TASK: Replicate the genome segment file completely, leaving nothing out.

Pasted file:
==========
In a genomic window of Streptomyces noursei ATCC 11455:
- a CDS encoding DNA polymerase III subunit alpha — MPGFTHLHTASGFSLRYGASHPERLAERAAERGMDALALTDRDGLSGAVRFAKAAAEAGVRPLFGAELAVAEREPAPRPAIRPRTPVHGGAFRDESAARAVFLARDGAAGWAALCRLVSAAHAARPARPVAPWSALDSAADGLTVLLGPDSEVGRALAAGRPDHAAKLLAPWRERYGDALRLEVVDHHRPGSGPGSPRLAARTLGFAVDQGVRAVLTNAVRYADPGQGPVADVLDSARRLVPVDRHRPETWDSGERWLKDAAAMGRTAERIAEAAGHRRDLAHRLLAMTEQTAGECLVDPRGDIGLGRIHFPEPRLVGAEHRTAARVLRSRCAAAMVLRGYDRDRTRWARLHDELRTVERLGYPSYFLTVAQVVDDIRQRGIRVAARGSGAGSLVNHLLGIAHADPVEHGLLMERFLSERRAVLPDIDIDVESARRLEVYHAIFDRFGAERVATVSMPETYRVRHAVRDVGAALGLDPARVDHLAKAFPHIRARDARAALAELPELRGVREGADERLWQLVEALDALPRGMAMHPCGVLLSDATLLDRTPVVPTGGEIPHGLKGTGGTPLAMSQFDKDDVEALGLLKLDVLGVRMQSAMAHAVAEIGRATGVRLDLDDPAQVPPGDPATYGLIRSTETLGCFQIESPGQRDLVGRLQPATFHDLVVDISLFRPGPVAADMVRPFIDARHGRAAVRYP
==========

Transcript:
In a genomic window of Streptomyces noursei ATCC 11455:
- a CDS encoding DNA polymerase III subunit alpha — MPGFTHLHTASGFSLRYGASHPERLAERAAERGMDALALTDRDGLSGAVRFAKAAAEAGVRPLFGAELAVAEREPAPRPAIRPRTPVHGGAFRDESAARAVFLARDGAAGWAALCRLVSAAHAARPARPVAPWSALDSAADGLTVLLGPDSEVGRALAAGRPDHAAKLLAPWRERYGDALRLEVVDHHRPGSGPGSPRLAARTLGFAVDQGVRAVLTNAVRYADPGQGPVADVLDSARRLVPVDRHRPETWDSGERWLKDAAAMGRTAERIAEAAGHRRDLAHRLLAMTEQTAGECLVDPRGDIGLGRIHFPEPRLVGAEHRTAARVLRSRCAAAMVLRGYDRDRTRWARLHDELRTVERLGYPSYFLTVAQVVDDIRQRGIRVAARGSGAGSLVNHLLGIAHADPVEHGLLMERFLSERRAVLPDIDIDVESARRLEVYHAIFDRFGAERVATVSMPETYRVRHAVRDVGAALGLDPARVDHLAKAFPHIRARDARAALAELPELRGVREGADERLWQLVEALDALPRGMAMHPCGVLLSDATLLDRTPVVPTGGEIPHGLKGTGGTPLAMSQFDKDDVEALGLLKLDVLGVRMQSAMAHAVAEIGRATGVRLDLDDPAQVPPGDPATYGLIRSTETLGCFQIESPGQRDLVGRLQPATFHDLVVDISLFRPGPVAADMVRPFIDARHGRAAVRYP